Beijing indicated this year that it is going to reduce taxes, likely in response to huge tax cuts and other pro-business policies recently adopted by the United States. Yet total government fiscal revenue increased by 12. 9 percent (taxation revenue increase by 13 percent) during the period from January to April this year, a curious phenomenon given China’s worsening economy. This phenomenon suggests that local officials are collecting excessive tax and non-tax fees.

3. We believe that China’s social tensions would escalate as its economy deteriorates. With increasing unemployment and rising food prices, strikes may break out in other industries. Faced with mounting social problems, the Xi Jinping leadership would have to find a way to suspend a trade war with America and open up China’s markets to a great degree to attract foreign investment.

Search past entries by date
“The breadth of SinoInsider’s insights—from economics through the military to governance, all underpinned by unparalleled reporting on the people in charge—is stunning. In my over fifty years of in-depth reading on the PRC, unclassified and classified, SinoInsider is in a class all by itself.”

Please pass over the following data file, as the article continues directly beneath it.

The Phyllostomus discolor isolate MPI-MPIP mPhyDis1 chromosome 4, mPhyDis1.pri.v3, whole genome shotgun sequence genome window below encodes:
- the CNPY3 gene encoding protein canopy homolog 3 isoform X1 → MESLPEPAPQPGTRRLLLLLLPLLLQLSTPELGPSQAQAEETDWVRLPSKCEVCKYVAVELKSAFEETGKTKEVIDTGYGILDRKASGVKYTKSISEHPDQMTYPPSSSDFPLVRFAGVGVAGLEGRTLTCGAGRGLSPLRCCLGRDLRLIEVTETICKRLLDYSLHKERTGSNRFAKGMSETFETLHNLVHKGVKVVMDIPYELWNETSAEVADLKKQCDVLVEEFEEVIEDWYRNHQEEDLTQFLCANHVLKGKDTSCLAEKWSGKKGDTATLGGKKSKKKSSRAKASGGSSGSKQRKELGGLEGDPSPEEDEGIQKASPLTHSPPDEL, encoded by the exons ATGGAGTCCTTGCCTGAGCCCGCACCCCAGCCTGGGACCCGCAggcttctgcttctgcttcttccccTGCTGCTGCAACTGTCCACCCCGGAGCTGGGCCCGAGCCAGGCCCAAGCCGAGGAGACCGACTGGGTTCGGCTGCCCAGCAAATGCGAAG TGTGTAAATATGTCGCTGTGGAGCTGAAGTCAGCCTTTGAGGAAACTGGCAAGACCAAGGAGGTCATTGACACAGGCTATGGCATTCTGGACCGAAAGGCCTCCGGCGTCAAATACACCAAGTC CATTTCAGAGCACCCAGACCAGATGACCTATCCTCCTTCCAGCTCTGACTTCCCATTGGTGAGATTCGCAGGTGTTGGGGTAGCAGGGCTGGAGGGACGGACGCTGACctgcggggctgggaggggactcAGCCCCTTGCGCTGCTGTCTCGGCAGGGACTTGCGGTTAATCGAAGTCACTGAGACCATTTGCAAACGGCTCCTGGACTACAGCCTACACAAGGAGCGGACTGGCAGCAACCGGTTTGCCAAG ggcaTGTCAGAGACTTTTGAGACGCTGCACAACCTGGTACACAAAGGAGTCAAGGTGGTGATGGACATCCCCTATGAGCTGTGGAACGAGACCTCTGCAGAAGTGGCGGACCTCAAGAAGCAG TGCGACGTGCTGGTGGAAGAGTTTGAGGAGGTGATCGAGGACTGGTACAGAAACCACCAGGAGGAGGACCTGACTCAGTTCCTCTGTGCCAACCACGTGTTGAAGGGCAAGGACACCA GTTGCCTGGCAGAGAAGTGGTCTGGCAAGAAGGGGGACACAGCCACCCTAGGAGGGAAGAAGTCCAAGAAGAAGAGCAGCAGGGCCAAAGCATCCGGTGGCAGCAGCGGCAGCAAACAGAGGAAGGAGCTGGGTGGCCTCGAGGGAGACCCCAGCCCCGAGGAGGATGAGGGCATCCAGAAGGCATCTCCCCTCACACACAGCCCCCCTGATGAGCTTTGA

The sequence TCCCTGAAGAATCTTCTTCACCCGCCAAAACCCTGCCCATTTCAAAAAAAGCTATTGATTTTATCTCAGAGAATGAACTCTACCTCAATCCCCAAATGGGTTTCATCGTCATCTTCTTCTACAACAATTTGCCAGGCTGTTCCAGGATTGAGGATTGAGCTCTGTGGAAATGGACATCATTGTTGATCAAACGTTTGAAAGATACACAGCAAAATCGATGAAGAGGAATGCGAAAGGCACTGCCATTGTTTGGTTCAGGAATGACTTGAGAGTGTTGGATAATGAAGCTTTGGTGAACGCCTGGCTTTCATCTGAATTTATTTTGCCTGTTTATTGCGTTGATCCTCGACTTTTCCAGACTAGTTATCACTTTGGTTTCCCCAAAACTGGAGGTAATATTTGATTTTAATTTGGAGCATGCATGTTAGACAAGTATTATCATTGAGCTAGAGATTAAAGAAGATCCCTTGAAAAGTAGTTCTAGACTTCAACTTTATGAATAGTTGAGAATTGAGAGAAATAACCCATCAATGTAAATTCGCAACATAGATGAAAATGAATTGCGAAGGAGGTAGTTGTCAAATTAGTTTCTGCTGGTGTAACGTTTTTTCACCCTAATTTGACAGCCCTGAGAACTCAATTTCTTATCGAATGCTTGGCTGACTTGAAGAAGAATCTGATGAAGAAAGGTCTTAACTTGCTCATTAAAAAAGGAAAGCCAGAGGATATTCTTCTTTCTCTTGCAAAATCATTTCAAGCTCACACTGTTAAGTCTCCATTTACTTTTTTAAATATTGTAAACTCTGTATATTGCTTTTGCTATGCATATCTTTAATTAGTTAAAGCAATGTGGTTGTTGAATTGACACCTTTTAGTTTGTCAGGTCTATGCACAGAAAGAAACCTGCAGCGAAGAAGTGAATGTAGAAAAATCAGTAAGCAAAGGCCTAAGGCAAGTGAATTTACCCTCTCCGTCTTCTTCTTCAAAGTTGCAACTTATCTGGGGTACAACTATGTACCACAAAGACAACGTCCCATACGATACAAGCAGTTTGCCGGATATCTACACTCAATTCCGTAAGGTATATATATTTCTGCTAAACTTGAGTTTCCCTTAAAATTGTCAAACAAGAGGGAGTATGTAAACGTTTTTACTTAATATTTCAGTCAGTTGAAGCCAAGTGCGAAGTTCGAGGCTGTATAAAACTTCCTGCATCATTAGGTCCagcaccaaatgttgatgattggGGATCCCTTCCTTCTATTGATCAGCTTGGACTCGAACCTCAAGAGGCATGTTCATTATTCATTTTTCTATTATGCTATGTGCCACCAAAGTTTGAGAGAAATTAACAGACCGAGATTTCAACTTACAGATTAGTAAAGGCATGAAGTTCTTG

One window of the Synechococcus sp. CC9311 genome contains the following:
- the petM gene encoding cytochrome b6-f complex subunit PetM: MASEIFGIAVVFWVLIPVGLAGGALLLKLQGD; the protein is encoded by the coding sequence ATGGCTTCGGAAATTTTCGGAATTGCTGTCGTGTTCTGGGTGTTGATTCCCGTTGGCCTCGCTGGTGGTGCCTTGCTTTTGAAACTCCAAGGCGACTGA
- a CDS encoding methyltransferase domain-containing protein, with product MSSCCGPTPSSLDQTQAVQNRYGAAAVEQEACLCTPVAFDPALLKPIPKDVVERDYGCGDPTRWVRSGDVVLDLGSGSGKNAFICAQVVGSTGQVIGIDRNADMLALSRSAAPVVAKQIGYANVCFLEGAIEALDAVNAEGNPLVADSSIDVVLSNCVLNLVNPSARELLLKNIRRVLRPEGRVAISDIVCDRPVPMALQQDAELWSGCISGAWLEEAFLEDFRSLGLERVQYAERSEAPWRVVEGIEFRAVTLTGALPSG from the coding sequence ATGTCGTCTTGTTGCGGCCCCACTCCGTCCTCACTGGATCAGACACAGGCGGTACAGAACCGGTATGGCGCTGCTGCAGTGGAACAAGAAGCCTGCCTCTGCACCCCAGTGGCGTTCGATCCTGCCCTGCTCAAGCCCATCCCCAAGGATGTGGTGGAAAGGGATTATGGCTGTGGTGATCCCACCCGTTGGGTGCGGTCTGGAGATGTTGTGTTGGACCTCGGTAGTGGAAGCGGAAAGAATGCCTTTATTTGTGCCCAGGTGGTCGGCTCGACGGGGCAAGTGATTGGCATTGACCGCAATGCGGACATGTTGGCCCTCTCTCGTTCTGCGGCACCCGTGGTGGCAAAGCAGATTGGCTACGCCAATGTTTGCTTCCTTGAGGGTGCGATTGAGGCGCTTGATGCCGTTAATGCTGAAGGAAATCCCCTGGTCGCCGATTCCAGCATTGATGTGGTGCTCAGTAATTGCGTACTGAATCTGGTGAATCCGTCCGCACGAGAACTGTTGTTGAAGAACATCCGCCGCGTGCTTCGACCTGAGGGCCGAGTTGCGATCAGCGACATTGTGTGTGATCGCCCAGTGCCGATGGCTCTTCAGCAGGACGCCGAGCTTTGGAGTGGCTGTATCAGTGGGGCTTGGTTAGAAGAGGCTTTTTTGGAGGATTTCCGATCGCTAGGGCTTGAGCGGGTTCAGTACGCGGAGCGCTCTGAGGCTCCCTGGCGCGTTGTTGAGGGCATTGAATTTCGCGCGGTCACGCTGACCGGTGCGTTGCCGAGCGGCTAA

James Newman, Former U.S. Navy cryptologist
“Unique insights are available frequently from the reports of Sinoinsider.”
Michael Pillsbury, Senior Fellow for China Strategy, The Heritage Foundation
“Thank you for your information and analysis. Very useful.”
Prof. Ravni Thakur, University of Delhi, India
“SinoInsider’s research has helped me with investing in or getting out of Chinese companies.”
Charles Nelson, Managing Director, Murdock Capital Partners
“I value SinoInsider because of its always brilliant articles touching on, to name just a few, CCP history, current trends, and factional politics. Its concise and incisive analysis — absent the cliches that dominate China policy discussions in DC and U.S. corporate boardrooms — also represents a major contribution to the history of our era by clearly defining the threat the CCP poses to American peace and prosperity and global stability. I am grateful to SinoInsider — long may it thrive!”
Lee Smith, Author and journalist